One of the main subjects is Bing Liu, who is also the film’s director and often speaks from behind the camera. Liu interviews his mother on camera about his own childhood and his abusive stepfather. And as the film goes on, we watch him grow up and struggle to understand how to navigate his relationship with Zack and Nina, as well as the younger Keire.
Minding the Gap isn’t an easy movie to watch, but it’s an important a dive into a reality that many young Americans face, with a resolutely subjective viewpoint that lends it credence and heft. It’s one of the best documentaries of 2018, and one of the best films of the year.
Minding the Gap is streaming on Hulu.
America to Me (Starz)
If you want to observe American society in microcosm, you can’t beat high school — something filmmakers have known for a long time. The latest project in the “genre” comes from Steve James, one of America’s most prominent and respected documentarians, who goes to high school to think about America in 2018.
For America to Me, a 10-part documentary series, James and a team of young filmmakers spent a year at Oak Park and River Forest High School (OPRF), an elite, racially diverse public high school in a suburb west of Chicago. It’s known for being one of the most progressive schools in the region.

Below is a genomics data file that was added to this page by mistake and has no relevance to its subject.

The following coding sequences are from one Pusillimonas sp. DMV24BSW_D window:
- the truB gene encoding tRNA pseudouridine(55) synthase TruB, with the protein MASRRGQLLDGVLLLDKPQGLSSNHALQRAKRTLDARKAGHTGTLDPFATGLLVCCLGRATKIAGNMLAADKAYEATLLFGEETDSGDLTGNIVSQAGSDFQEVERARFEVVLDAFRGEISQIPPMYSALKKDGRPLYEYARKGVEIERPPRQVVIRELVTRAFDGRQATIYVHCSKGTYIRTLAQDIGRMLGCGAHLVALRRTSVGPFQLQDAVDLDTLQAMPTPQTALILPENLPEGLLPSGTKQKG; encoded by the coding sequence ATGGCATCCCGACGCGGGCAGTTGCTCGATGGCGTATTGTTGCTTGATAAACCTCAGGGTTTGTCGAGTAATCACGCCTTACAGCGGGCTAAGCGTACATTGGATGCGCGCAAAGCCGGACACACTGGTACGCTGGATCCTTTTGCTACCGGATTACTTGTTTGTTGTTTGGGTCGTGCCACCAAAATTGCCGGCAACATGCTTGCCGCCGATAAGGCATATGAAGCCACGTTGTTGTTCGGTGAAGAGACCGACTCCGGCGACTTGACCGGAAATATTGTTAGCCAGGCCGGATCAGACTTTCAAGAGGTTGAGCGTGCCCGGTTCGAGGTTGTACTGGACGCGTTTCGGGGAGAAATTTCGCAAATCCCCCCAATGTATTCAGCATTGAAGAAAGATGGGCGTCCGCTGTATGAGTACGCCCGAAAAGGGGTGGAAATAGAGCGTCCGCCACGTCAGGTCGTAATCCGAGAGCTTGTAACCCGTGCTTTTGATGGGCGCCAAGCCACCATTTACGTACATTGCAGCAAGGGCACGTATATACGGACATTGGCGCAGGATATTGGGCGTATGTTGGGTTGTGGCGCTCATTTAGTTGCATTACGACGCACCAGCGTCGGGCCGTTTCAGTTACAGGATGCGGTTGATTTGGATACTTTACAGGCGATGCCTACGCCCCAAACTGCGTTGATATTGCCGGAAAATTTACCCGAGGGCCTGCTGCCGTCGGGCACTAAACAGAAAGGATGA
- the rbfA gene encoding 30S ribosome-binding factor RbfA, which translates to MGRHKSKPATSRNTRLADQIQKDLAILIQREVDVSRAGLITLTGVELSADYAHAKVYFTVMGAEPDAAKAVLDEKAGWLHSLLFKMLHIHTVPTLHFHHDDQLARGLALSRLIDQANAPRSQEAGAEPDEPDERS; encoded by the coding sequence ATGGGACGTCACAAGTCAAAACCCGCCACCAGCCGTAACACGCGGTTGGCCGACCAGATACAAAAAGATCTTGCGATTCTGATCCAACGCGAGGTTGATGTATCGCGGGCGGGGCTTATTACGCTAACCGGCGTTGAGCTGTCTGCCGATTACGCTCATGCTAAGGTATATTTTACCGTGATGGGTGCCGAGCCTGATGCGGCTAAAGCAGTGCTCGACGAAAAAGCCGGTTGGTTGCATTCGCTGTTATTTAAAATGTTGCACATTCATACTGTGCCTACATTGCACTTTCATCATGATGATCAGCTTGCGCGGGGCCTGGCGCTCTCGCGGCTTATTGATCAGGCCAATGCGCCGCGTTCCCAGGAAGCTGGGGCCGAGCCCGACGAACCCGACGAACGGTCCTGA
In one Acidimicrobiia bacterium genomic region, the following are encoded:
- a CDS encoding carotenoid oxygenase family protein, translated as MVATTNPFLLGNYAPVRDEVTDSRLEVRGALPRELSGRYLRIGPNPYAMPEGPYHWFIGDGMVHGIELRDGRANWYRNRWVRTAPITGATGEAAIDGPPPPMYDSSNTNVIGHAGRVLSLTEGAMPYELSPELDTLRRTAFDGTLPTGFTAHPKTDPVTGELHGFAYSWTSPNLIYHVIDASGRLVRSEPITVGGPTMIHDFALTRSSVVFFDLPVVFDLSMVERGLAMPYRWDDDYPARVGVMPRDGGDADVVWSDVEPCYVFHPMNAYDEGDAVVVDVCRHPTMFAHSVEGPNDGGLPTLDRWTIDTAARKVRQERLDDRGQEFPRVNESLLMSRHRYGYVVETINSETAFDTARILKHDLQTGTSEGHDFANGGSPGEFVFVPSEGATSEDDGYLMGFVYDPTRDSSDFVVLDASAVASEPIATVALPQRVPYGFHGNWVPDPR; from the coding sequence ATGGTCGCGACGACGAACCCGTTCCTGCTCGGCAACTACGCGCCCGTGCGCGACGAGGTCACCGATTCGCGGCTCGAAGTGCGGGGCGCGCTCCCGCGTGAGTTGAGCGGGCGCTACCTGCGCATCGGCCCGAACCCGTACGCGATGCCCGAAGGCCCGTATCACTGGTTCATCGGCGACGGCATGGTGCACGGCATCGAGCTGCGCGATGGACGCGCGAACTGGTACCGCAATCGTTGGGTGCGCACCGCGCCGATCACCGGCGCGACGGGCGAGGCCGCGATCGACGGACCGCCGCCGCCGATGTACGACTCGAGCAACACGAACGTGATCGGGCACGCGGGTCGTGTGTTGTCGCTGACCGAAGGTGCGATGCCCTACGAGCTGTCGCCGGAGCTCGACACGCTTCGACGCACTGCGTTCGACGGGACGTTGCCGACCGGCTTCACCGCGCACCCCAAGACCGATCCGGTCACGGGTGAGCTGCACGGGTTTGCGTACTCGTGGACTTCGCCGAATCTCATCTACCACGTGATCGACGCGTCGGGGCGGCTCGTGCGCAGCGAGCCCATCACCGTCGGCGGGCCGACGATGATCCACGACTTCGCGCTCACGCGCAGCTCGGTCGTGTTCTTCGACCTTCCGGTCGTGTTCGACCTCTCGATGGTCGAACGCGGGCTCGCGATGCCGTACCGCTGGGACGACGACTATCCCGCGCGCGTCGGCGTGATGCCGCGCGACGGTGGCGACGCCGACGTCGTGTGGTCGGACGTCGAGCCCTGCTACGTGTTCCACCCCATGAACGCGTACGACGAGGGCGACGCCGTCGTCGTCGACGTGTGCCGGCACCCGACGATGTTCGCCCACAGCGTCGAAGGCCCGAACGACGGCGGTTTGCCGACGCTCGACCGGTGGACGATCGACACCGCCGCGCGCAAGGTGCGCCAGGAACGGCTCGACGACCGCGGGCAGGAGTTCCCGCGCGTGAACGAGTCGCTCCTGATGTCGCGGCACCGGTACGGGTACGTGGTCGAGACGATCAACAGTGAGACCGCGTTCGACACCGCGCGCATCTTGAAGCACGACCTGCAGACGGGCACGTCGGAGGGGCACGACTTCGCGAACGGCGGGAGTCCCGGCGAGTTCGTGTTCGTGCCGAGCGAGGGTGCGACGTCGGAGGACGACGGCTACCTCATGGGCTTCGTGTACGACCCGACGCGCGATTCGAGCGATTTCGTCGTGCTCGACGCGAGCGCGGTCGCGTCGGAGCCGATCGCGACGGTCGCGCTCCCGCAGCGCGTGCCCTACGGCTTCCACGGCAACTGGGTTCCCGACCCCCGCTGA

James became interested in filming in the high school because he lives in Oak Park, and his own children went there. In 2015, the school garnered national attention when it hosted a Black Lives Matter assembly that only the school’s black students were permitted to attend.
Over 10 episodes of America to Me, named for a line in a poem by Langston Hughes, James and his crew follow 12 OPRF students, along with several administrators and teachers, through the 2015–’16 school year. The series is frank about difficulties the filmmakers encountered as they tried to capture their characters’ stories, and it’s self-aware about how race and implicit bias in particular affects the students’ educational experiences, even in a school whose population isn’t considered at-risk.